2020
TCHES
This paper proposes two different methods to perform NTT-based polynomial multiplication in polynomial rings that do not naturally support such a multiplication. We demonstrate these methods on the NTRU Prime key-encapsulation mechanism (KEM) proposed by Bernstein, Chuengsatiansup, Lange, and Vredendaal, which uses a polynomial ring that is, by design, not amenable to use with NTT. One of our approaches is using Good’s trick and focuses on speed and supporting more than one parameter set with a single implementation. The other approach is using a mixed radix NTT and focuses on the use of smaller multipliers and less memory. On a ARM Cortex-M4 microcontroller, we show that our three NTT-based implementations, one based on Good’s trick and two mixed radix NTTs, provide between 32% and 17% faster polynomial multiplication. For the parameter-set ntrulpr761, this results in between 16% and 9% faster total operations (sum of key generation, encapsulation, and decapsulation) and requires between 15% and 39% less memory than the current state-of-the-art NTRU Prime implementation on this platform, which is using Toom-Cook-based polynomial multiplication.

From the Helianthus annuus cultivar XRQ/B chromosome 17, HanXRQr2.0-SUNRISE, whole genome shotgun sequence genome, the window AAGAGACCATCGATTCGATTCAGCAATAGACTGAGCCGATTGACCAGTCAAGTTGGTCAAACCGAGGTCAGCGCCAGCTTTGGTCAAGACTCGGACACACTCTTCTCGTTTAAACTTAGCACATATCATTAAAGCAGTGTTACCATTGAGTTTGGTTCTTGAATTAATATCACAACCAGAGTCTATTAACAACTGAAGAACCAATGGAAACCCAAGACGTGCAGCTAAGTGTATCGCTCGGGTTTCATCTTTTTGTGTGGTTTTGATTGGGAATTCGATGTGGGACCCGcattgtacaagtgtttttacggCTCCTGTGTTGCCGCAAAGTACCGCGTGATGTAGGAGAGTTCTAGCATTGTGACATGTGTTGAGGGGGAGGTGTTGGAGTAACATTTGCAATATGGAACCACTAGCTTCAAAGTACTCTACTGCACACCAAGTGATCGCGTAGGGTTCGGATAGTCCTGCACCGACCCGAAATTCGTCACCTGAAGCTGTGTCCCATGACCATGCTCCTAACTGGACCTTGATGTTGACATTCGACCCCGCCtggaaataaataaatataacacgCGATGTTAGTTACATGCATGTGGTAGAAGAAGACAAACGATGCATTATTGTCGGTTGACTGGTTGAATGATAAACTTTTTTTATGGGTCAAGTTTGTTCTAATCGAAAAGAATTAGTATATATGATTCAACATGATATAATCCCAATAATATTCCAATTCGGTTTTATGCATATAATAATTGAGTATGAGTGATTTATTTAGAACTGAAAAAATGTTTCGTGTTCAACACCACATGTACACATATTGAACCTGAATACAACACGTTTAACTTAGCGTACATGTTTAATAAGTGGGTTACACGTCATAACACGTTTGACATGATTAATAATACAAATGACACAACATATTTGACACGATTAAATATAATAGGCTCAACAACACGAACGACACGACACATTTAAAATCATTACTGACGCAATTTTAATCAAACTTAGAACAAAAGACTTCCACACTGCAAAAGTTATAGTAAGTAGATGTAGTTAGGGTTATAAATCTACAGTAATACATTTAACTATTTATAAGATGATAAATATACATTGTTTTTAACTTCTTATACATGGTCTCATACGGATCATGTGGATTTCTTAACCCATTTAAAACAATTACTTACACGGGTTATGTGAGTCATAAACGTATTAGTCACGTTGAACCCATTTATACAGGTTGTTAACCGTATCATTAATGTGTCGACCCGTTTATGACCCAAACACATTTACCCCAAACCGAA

2017
CHES
This paper presents a post-quantum secure, efficient, and tunable FPGA implementation of the key-generation algorithm for the Niederreiter cryptosystem using binary Goppa codes. Our key-generator implementation requires as few as 896,052 cycles to produce both public and private portions of a key, and can achieve an estimated frequency Fmax of over 240 MHz when synthesized for Stratix V FPGAs. To the best of our knowledge, this work is the first hardware-based implementation that works with parameters equivalent to, or exceeding, the recommended 128-bit “post-quantum security” level. The key generator can produce a key pair for parameters $m=13$, $t=119$, and $n=6960$ in only 3.7 ms when no systemization failure occurs, and in $3.5 \cdot 3.7$ ms on average. To achieve such performance, we implemented an optimized and parameterized Gaussian systemizer for matrix systemization, which works for any large-sized matrix over any binary field $\text {GF}(2^m)$. Our work also presents an FPGA-based implementation of the Gao-Mateer additive FFT, which only takes about 1000 clock cycles to finish the evaluation of a degree-119 polynomial at $2^{13}$ data points. The Verilog HDL code of our key generator is parameterized and partly code-generated using Python and Sage. It can be synthesized for different parameters, not just the ones shown in this paper. We tested the design using a Sage reference implementation, iVerilog simulation, and on real FPGA hardware.
2015
EPRINT
2015
EPRINT
2015
EPRINT
2015
EUROCRYPT
2014
EPRINT
2012
CHES
2010
EPRINT